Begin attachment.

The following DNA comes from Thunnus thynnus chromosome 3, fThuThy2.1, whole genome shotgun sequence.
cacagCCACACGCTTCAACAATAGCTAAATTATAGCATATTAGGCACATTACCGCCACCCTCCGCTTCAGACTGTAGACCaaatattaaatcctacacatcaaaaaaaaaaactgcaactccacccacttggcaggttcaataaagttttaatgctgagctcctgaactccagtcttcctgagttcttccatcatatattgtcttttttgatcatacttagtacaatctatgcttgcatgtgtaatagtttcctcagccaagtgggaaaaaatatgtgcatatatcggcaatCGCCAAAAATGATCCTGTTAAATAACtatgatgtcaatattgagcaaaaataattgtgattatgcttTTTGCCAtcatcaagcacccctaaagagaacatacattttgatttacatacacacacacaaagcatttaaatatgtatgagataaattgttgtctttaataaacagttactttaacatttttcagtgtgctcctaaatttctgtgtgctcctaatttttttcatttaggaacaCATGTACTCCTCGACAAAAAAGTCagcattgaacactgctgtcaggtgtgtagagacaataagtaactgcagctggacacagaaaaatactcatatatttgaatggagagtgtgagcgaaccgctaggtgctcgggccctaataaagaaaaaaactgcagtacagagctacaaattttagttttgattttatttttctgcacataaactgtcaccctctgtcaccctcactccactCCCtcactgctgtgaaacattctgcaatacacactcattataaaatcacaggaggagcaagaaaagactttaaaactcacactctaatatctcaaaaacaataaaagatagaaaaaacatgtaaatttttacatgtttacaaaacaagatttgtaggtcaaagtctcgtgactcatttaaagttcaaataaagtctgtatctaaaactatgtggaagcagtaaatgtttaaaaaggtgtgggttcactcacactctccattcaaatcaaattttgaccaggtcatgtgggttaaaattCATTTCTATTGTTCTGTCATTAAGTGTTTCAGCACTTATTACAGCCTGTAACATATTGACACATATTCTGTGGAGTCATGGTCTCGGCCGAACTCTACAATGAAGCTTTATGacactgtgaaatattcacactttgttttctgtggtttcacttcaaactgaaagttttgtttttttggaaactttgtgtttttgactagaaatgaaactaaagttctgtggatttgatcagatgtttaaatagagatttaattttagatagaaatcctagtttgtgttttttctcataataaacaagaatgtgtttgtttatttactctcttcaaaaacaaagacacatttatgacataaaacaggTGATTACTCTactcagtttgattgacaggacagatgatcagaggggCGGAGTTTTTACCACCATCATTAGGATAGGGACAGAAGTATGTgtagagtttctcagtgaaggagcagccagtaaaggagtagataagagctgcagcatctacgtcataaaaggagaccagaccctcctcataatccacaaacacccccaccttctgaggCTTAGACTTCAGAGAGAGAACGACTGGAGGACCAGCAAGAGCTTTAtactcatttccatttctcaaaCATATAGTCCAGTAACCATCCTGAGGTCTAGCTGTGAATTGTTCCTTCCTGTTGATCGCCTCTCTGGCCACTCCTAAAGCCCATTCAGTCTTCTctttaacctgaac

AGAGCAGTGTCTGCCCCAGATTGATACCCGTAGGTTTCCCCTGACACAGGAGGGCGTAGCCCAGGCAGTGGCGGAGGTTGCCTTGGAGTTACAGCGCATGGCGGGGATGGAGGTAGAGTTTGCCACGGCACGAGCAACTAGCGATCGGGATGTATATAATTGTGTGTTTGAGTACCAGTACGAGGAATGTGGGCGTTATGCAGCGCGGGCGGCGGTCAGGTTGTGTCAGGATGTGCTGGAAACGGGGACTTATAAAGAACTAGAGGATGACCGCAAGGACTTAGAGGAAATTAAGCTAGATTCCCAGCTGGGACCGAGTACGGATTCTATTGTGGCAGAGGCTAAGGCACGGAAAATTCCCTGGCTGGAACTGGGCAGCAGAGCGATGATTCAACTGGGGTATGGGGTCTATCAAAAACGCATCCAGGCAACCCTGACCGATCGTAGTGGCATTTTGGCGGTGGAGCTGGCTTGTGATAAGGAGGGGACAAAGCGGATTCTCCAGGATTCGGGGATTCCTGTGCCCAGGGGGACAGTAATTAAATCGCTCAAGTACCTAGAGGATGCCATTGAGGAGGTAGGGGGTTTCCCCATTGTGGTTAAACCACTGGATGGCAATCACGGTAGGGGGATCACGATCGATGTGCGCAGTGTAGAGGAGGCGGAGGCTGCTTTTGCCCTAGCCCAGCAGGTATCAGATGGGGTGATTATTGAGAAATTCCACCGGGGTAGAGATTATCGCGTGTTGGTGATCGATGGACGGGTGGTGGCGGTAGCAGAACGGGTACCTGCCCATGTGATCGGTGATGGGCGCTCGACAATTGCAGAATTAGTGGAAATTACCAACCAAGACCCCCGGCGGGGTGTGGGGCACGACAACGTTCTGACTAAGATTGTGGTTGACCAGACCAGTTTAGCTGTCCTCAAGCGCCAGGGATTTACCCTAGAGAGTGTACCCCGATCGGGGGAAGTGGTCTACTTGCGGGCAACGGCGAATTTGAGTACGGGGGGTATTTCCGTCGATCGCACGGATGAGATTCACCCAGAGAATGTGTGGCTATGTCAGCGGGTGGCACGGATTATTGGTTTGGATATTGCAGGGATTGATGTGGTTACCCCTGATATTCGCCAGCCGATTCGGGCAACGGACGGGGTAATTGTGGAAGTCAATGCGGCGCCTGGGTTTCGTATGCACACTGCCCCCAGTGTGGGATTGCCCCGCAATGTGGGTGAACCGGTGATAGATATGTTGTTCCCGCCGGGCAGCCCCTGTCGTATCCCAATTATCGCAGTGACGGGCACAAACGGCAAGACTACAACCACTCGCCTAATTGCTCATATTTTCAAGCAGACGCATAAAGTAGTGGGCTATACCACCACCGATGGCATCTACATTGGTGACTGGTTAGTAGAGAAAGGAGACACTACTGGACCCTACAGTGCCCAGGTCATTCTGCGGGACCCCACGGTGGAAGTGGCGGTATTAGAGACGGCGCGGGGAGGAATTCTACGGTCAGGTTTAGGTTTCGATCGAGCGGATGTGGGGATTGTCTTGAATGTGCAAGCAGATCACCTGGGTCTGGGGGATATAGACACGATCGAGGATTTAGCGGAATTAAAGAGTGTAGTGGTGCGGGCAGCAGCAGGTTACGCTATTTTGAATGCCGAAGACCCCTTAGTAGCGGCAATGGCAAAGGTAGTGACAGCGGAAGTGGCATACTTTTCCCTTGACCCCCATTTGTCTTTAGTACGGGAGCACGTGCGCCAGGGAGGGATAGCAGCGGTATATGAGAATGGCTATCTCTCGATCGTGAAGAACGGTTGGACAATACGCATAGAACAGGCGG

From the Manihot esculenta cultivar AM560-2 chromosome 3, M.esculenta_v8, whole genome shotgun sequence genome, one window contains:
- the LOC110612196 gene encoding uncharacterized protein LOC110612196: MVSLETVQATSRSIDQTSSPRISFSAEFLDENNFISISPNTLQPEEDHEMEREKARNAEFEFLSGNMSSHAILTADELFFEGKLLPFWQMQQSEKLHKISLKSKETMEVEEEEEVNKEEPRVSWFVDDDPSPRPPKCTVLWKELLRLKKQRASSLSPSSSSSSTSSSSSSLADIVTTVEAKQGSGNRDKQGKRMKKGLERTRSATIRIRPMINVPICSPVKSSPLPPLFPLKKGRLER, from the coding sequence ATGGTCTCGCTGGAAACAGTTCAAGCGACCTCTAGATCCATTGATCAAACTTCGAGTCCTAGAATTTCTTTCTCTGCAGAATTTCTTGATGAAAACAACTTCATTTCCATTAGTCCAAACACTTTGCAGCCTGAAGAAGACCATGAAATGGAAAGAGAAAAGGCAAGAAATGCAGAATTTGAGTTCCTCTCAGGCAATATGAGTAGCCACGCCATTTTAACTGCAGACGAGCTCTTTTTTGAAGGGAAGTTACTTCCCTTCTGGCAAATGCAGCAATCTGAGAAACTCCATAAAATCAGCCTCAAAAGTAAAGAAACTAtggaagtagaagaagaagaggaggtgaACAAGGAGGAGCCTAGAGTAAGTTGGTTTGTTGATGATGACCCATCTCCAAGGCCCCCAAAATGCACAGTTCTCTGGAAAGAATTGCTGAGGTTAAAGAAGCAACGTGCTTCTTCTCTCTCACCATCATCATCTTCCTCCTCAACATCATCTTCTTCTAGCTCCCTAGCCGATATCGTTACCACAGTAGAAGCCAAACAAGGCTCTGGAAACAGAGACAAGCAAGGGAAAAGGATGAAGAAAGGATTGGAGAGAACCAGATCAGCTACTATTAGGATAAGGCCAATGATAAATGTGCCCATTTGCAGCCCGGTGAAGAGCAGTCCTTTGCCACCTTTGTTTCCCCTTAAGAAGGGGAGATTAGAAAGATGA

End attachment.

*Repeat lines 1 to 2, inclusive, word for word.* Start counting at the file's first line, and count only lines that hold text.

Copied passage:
The following DNA comes from Thunnus thynnus chromosome 3, fThuThy2.1, whole genome shotgun sequence.
cacagCCACACGCTTCAACAATAGCTAAATTATAGCATATTAGGCACATTACCGCCACCCTCCGCTTCAGACTGTAGACCaaatattaaatcctacacatcaaaaaaaaaaactgcaactccacccacttggcaggttcaataaagttttaatgctgagctcctgaactccagtcttcctgagttcttccatcatatattgtcttttttgatcatacttagtacaatctatgcttgcatgtgtaatagtttcctcagccaagtgggaaaaaatatgtgcatatatcggcaatCGCCAAAAATGATCCTGTTAAATAACtatgatgtcaatattgagcaaaaataattgtgattatgcttTTTGCCAtcatcaagcacccctaaagagaacatacattttgatttacatacacacacacaaagcatttaaatatgtatgagataaattgttgtctttaataaacagttactttaacatttttcagtgtgctcctaaatttctgtgtgctcctaatttttttcatttaggaacaCATGTACTCCTCGACAAAAAAGTCagcattgaacactgctgtcaggtgtgtagagacaataagtaactgcagctggacacagaaaaatactcatatatttgaatggagagtgtgagcgaaccgctaggtgctcgggccctaataaagaaaaaaactgcagtacagagctacaaattttagttttgattttatttttctgcacataaactgtcaccctctgtcaccctcactccactCCCtcactgctgtgaaacattctgcaatacacactcattataaaatcacaggaggagcaagaaaagactttaaaactcacactctaatatctcaaaaacaataaaagatagaaaaaacatgtaaatttttacatgtttacaaaacaagatttgtaggtcaaagtctcgtgactcatttaaagttcaaataaagtctgtatctaaaactatgtggaagcagtaaatgtttaaaaaggtgtgggttcactcacactctccattcaaatcaaattttgaccaggtcatgtgggttaaaattCATTTCTATTGTTCTGTCATTAAGTGTTTCAGCACTTATTACAGCCTGTAACATATTGACACATATTCTGTGGAGTCATGGTCTCGGCCGAACTCTACAATGAAGCTTTATGacactgtgaaatattcacactttgttttctgtggtttcacttcaaactgaaagttttgtttttttggaaactttgtgtttttgactagaaatgaaactaaagttctgtggatttgatcagatgtttaaatagagatttaattttagatagaaatcctagtttgtgttttttctcataataaacaagaatgtgtttgtttatttactctcttcaaaaacaaagacacatttatgacataaaacaggTGATTACTCTactcagtttgattgacaggacagatgatcagaggggCGGAGTTTTTACCACCATCATTAGGATAGGGACAGAAGTATGTgtagagtttctcagtgaaggagcagccagtaaaggagtagataagagctgcagcatctacgtcataaaaggagaccagaccctcctcataatccacaaacacccccaccttctgaggCTTAGACTTCAGAGAGAGAACGACTGGAGGACCAGCAAGAGCTTTAtactcatttccatttctcaaaCATATAGTCCAGTAACCATCCTGAGGTCTAGCTGTGAATTGTTCCTTCCTGTTGATCGCCTCTCTGGCCACTCCTAAAGCCCATTCAGTCTTCTctttaacctgaac